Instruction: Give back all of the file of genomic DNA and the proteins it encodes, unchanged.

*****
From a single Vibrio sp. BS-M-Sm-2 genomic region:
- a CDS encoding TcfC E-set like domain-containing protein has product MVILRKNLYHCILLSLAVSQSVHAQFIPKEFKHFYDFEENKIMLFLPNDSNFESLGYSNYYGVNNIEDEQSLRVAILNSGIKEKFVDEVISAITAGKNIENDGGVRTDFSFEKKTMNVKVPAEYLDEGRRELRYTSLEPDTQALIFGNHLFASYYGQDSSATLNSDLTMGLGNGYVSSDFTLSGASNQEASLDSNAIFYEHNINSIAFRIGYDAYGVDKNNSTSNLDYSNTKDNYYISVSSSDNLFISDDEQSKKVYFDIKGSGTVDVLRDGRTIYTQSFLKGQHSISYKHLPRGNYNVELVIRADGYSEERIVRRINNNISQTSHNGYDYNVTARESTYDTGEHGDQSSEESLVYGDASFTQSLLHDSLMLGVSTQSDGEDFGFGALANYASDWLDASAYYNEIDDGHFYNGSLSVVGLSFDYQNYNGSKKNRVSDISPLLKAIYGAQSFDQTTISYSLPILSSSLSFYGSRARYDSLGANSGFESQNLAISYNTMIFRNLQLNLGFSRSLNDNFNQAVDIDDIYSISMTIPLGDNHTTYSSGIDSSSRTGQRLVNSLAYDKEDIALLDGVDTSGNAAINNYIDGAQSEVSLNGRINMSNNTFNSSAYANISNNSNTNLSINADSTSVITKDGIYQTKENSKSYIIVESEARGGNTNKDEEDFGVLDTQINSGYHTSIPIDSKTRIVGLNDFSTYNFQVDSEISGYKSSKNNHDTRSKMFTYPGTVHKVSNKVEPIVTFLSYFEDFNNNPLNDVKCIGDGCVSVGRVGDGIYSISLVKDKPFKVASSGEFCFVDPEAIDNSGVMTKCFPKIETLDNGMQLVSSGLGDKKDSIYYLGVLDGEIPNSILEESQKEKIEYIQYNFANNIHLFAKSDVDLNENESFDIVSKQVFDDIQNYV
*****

From a single Vibrio sp. BS-M-Sm-2 genomic region:
- a CDS encoding TcfC E-set like domain-containing protein has product MVILRKNLYHCILLSLAVSQSVHAQFIPKEFKHFYDFEENKIMLFLPNDSNFESLGYSNYYGVNNIEDEQSLRVAILNSGIKEKFVDEVISAITAGKNIENDGGVRTDFSFEKKTMNVKVPAEYLDEGRRELRYTSLEPDTQALIFGNHLFASYYGQDSSATLNSDLTMGLGNGYVSSDFTLSGASNQEASLDSNAIFYEHNINSIAFRIGYDAYGVDKNNSTSNLDYSNTKDNYYISVSSSDNLFISDDEQSKKVYFDIKGSGTVDVLRDGRTIYTQSFLKGQHSISYKHLPRGNYNVELVIRADGYSEERIVRRINNNISQTSHNGYDYNVTARESTYDTGEHGDQSSEESLVYGDASFTQSLLHDSLMLGVSTQSDGEDFGFGALANYASDWLDASAYYNEIDDGHFYNGSLSVVGLSFDYQNYNGSKKNRVSDISPLLKAIYGAQSFDQTTISYSLPILSSSLSFYGSRARYDSLGANSGFESQNLAISYNTMIFRNLQLNLGFSRSLNDNFNQAVDIDDIYSISMTIPLGDNHTTYSSGIDSSSRTGQRLVNSLAYDKEDIALLDGVDTSGNAAINNYIDGAQSEVSLNGRINMSNNTFNSSAYANISNNSNTNLSINADSTSVITKDGIYQTKENSKSYIIVESEARGGNTNKDEEDFGVLDTQINSGYHTSIPIDSKTRIVGLNDFSTYNFQVDSEISGYKSSKNNHDTRSKMFTYPGTVHKVSNKVEPIVTFLSYFEDFNNNPLNDVKCIGDGCVSVGRVGDGIYSISLVKDKPFKVASSGEFCFVDPEAIDNSGVMTKCFPKIETLDNGMQLVSSGLGDKKDSIYYLGVLDGEIPNSILEESQKEKIEYIQYNFANNIHLFAKSDVDLNENESFDIVSKQVFDDIQNYV